We recommend antiepileptic drugs for all patients with single enhancing lesions (SEL) and seizures.

In patients who have been seizure free for 6 months, we suggest tapering off and stopping antiepileptic drugs after
resolution of the lesion in patients with SEL without risk factors for recurrent seizures.

We suggest albendazole therapy rather than no antiparasitic therapy for all patients with SEL.

We recommend MRI with three-dimensional (3D) volumetric sequencing to identify intraventricular and
subarachnoid cysticerci in patients with hydrocephalus and suspected neurocysticercosis (NCC).

We recommend that patients with hydrocephalus from SAN be treated with shunt surgery in addition to medical
therapy.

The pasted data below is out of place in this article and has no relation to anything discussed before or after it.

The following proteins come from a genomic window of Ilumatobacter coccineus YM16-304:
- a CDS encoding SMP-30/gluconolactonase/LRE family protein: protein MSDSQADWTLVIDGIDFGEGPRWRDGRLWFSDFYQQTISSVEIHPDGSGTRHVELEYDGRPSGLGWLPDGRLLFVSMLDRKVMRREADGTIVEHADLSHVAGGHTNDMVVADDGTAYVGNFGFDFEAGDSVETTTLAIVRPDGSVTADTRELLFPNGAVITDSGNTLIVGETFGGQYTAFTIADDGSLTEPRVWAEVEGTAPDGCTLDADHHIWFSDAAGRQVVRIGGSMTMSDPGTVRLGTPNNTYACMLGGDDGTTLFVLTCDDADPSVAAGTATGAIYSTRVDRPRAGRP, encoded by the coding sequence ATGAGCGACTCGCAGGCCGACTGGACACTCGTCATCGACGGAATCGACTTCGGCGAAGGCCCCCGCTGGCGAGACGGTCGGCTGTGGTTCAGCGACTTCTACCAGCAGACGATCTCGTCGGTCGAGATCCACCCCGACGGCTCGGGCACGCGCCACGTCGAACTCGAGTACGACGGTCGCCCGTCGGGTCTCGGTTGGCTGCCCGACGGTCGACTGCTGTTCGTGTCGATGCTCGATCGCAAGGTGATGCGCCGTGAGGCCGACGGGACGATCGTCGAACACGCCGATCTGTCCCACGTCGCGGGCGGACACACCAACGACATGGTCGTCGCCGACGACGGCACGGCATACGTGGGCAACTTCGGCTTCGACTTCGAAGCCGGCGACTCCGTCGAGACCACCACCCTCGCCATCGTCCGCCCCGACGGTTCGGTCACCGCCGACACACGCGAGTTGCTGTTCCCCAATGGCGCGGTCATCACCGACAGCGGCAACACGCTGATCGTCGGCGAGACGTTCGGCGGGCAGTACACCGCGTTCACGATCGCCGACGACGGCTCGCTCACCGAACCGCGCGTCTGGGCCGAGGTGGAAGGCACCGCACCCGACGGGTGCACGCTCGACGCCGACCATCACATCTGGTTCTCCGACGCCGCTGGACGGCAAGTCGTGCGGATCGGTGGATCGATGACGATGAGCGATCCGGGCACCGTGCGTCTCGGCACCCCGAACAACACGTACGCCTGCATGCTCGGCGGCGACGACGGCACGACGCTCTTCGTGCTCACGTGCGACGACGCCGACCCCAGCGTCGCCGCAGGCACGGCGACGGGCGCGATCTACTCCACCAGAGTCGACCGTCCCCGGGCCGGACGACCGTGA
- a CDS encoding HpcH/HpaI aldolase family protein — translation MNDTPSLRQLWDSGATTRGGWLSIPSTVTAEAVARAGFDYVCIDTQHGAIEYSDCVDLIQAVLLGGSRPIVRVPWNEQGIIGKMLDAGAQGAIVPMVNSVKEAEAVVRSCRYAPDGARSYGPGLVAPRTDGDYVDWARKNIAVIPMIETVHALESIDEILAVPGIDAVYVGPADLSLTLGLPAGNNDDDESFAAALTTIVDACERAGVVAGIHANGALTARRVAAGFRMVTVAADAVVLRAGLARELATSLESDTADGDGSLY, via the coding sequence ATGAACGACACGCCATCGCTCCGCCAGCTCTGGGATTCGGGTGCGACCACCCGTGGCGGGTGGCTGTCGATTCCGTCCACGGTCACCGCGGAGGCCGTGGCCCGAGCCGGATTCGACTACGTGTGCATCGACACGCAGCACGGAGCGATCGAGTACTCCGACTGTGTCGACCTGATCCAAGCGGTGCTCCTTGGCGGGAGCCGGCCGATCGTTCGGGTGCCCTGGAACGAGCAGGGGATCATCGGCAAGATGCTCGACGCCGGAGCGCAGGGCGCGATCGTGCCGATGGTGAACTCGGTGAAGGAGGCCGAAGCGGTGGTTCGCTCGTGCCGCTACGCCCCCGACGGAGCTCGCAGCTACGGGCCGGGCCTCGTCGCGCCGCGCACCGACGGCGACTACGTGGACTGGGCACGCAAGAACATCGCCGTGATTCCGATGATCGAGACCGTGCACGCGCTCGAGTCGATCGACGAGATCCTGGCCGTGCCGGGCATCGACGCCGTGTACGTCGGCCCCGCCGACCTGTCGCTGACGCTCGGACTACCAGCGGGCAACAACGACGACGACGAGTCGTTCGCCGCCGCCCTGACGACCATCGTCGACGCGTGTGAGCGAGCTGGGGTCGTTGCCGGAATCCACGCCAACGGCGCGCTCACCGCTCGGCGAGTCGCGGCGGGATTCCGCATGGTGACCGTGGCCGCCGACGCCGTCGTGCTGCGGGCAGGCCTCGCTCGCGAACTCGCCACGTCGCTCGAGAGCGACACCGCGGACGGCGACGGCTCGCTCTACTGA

We recommend corticosteroid treatment of patients with SN with evidence of spinal cord dysfunction (eg,
paraparesis or incontinence) or as adjunctive therapy along with antiparasitic therapy.

Reference

White AC, Coyle CM, Rajshekhar V, et al. Diagnosis and Treatment of Neurocysticercosis: 2017 Clinical
Practice Guidelines by the Infectious Diseases Society of America (IDSA) and the American Society of
Tropical Medicine and Hygiene (ASTMH). Am J Trop Med Hyg. 2018 Apr;98(4):945-966.
http://www.ajtmh.org/content/journals/10.4269/ajtmh.18-88751#html_fulltext

Neuropathic Pain Pharmacotherapy


Japanese Society of Pain Clinicians

First-line drugs

Pregabalin inhibits the release of excitatory neurotransmitters by combining with alpha-2-delta subunits of voltage-
dependent calcium channels in the central nervous system. Similarly, gabapentin and gabapentin enacarbil work